Steward and the King, The
5. Questions on the River
The hobbits switched in the boats, so Faramir often had Frodo in his boat and they would speak elvish, discussing the poem that was in Faramir’s book, and other history.
Gimli stayed always with Legolas and there was joking about that. They would say ‘the Elf’ or ‘the Dwarf’ rather than use each other’s names. “Why not?” Legolas answered Pippin’s inquiry. “Is there another Dwarf in our company?”
After a few days on the river, Faramir asked Aragorn his intentions, and volunteered to lead the company East, for he was familiar with Ithilien. But Aragorn felt this responsibility had come to him at Gandalf’s death. He saw much of himself in Faramir’s words about Eowyn, and he did not want to turn Faramir away from his promise to return. Nor could he let himself fail at this test: did he want the crown and the promise it gave him so much he would let the quest fail? No. Though he would lose Arwen, yet he would save his world and all that lived there. “I intended to return with you to Minas Tirith. But Frodo and Sam cannot go East alone, and there is the creature Gollum to contend with. He has been following us. He is a dangerous footpad and I have experience of him.”
“There are still days yet before our paths part. He will be easier dealt with when we are at full strength.”
“Indeed. I had hoped we had lost him in Lorien. He is tenacious. I will not willingly leave off guarding the ringbearer, particularly as long as Gollum is free, alive and a threat. And you must go first to Rohan and warn King Theoden against Saruman’s treachery.”
“You could better give that warning, for you have fought with them while I have not.”
“You have proof enough.”
“Yours is better. And, in Ithilien, Men of Gondor yet patrol, I hope, and they would hinder you -- a stranger -- if they find you, for you are not acknowledged. I could ask their aid if need be and not be questioned.”
“But Gondor was driven from that land in June, before you left.”
“In the months since Boromir may have regained our outposts.”
“Unlikely,” he answered, and waved aside Faramir’s objection. “Orc or Ranger, I shall take care not to be seen.” Then he would speak no more. That night, Faramir saw Aragorn speaking softly to Gimli, and he fell into a troubled sleep.
Between one heartbeat and the next the vision sounded within his mind as the single strike of a great silver bell; its echoes rang as thunder in the mountains of his home.
In Imladris it dwells ...
Faramir sat up, casting his cloak aside. The boats were beached, and the company slept. Pippin had the watch. He saw Faramir moving and was hopeful he was volunteering to over, but Faramir went to Aragorn and woke him. “I dreamed, Lord.”
“Faramir -- ”
“Gandalf is fallen. Still the Blessed Lands sent me the dream! Saruman changes nothing!”
“Frodo must go to Mordor.”
“Yes. That is his task, not yours. You are for my City. If you refuse, I and the rest will die.”
“What power do you think I have?”
“That is not shown to me.”
Aragon stared a long moment. Faramir met his eyes, unflinching, no doubt in his posture. “Go,” Aragorn at last ordered. “Go back to sleep.”
Faramir did not move. Eventually it was Aragorn who broke eye contact, and moved to stand. If Faramir would not leave him, he would leave Faramir.
Faramir grabbed his wrist and held him in place.
“You must go west, or the City will fall. That is the meaning of my dream. Gondor calls to you, but you are tempted to another path.”
“I am one man, Faramir.”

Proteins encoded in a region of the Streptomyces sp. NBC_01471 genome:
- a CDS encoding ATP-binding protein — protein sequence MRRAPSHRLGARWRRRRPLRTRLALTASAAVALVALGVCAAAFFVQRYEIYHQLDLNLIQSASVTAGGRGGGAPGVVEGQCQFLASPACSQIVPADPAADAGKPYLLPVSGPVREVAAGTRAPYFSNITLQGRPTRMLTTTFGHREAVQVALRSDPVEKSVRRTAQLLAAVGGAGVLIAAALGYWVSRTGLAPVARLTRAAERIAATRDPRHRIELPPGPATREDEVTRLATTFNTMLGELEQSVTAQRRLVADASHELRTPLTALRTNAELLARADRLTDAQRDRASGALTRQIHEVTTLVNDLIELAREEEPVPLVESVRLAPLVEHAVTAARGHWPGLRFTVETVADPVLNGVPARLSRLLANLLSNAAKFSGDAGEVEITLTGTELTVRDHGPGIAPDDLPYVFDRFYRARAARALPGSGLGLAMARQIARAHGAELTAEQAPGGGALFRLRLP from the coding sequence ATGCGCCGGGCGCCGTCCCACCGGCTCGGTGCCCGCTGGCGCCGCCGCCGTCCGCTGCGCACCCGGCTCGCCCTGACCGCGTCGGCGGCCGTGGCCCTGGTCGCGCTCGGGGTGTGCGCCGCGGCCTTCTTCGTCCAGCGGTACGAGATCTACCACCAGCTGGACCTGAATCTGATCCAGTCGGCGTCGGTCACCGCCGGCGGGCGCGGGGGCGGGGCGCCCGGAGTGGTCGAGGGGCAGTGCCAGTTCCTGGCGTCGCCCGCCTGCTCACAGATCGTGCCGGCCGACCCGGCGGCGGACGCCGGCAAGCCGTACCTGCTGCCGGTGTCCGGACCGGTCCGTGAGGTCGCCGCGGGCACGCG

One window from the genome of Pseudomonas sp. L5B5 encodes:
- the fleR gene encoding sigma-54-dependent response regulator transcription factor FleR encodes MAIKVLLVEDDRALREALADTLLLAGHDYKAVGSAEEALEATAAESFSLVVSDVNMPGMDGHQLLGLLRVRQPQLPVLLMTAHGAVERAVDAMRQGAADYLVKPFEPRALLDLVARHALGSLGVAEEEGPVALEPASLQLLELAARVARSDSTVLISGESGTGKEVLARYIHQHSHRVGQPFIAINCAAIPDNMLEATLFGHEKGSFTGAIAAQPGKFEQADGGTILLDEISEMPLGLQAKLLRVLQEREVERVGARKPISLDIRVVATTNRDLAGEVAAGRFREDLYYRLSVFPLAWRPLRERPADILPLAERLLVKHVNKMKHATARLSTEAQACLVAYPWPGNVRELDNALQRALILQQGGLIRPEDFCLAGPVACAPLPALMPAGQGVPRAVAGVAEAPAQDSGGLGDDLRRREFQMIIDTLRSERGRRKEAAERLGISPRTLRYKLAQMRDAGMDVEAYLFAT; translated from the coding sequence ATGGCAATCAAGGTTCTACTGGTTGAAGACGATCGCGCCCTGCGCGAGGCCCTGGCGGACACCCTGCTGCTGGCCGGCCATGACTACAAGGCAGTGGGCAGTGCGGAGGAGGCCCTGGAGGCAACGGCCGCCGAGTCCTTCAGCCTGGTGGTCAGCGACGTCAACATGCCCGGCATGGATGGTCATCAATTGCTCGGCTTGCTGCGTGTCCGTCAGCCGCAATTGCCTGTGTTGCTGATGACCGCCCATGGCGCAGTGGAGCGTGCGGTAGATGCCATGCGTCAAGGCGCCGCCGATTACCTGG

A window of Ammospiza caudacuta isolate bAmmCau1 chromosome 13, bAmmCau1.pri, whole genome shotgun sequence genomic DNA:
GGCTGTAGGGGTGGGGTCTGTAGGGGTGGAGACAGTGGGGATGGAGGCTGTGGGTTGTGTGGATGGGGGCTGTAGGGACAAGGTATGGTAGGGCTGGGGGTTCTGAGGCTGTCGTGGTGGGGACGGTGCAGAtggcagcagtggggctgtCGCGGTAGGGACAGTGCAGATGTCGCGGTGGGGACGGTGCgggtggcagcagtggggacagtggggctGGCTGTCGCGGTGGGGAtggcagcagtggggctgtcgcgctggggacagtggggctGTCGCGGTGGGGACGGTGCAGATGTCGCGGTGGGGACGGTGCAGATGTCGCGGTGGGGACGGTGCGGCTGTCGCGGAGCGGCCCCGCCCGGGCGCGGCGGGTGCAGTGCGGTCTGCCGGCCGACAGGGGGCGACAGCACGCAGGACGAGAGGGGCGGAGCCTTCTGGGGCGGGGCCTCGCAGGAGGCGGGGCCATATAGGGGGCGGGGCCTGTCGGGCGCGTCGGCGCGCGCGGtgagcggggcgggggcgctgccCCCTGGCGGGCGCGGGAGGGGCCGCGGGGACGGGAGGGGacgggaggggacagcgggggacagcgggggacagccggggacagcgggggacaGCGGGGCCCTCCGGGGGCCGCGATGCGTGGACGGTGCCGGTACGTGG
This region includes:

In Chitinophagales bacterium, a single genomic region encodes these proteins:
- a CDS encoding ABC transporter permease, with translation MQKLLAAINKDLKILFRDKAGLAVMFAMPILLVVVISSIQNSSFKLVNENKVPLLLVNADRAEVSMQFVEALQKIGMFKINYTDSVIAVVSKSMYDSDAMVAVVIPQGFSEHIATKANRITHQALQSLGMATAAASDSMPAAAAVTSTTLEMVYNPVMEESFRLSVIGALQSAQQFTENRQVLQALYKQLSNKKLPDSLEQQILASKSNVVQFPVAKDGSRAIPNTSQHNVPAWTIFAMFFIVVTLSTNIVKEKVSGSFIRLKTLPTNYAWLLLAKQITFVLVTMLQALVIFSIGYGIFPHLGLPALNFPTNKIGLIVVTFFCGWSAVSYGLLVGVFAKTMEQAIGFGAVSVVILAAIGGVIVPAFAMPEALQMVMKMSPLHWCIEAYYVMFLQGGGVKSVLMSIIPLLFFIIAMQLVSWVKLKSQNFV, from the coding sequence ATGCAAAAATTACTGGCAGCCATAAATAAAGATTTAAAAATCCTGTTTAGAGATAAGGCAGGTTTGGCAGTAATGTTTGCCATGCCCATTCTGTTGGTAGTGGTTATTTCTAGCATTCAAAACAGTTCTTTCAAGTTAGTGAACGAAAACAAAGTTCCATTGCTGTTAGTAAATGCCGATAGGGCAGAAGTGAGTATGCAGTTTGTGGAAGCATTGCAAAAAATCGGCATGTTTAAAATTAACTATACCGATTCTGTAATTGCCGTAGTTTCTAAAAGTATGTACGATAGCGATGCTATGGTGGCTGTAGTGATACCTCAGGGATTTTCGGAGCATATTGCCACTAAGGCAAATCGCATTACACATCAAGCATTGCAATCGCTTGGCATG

“You are King. Do not look at me as if I am an enemy. I cannot say how it might be that you will save us, I know only it is true.” His voice did not falter. “I will take the ringbearer to the mountain. I will not fail you. You will not fail me. Whatever the cost we gladly pay and those we guard shall live.” Still, Aragorn would not yield.
Faramir firmed the grip on his wrist. His eyes were cold. “What command have you been sent, that you would call my message false?”
Aragorn’s eventual answer was a whisper. He had ruled his life by signs, both dark and hopeful. Now, against all logic, Faramir told another sign that echoed his own desire. “My dreams ... are only in the day. What I want -- my lady. No fear on the land. In sleep I am lost in blood and nothingness.”
Faramir opened his hand and drew it back. “In my dreams, Lord, there is the sea. And the light is golden, and it fills me. You deny your heart. The call of the crown is true. Lord, I beg you, go west. Let me lead the party east.”
Can there be light beyond this darkness? Aragorn asked himself. Gandalf is lost, yet the same task remains. I have less power, Faramir has none, except a heart that begged the West for safety of his people. Death? He saw Gandalf fall again. Death for us all? The cost of victory will be hard indeed, for Faramir, for me. But others may live. Sauron is powerful. The power of the West is not infinite, the strength they send is through living, willing tools. Faramir, seeing the darkness deepen, must have prayed to be so used, as did I. What choice do I have?
“Peace, Faramir. If you beg it, if the Valar command it, I will go to your city ... with what little help I may give. This doom you put on me will be the breaking of my heart.”
=== end chapter ===
Author’s note: from FotR:
‘It would indeed be a betrayal, if we all left him,’ said Aragorn. ‘But if he goes east, then all need not go with him; nor do I think that all should. That venture is desperate: as much so for eight as for three or two, or one alone. If you would let me choose, then I should appoint three companions: Sam, who could not bear it otherwise; and Gimli; and myself. Boromir will return to his own city, where his father and his people need him; and with him the others should go, or at least Meriadoc and Peregrin, if Legolas is not willing to leave us.’
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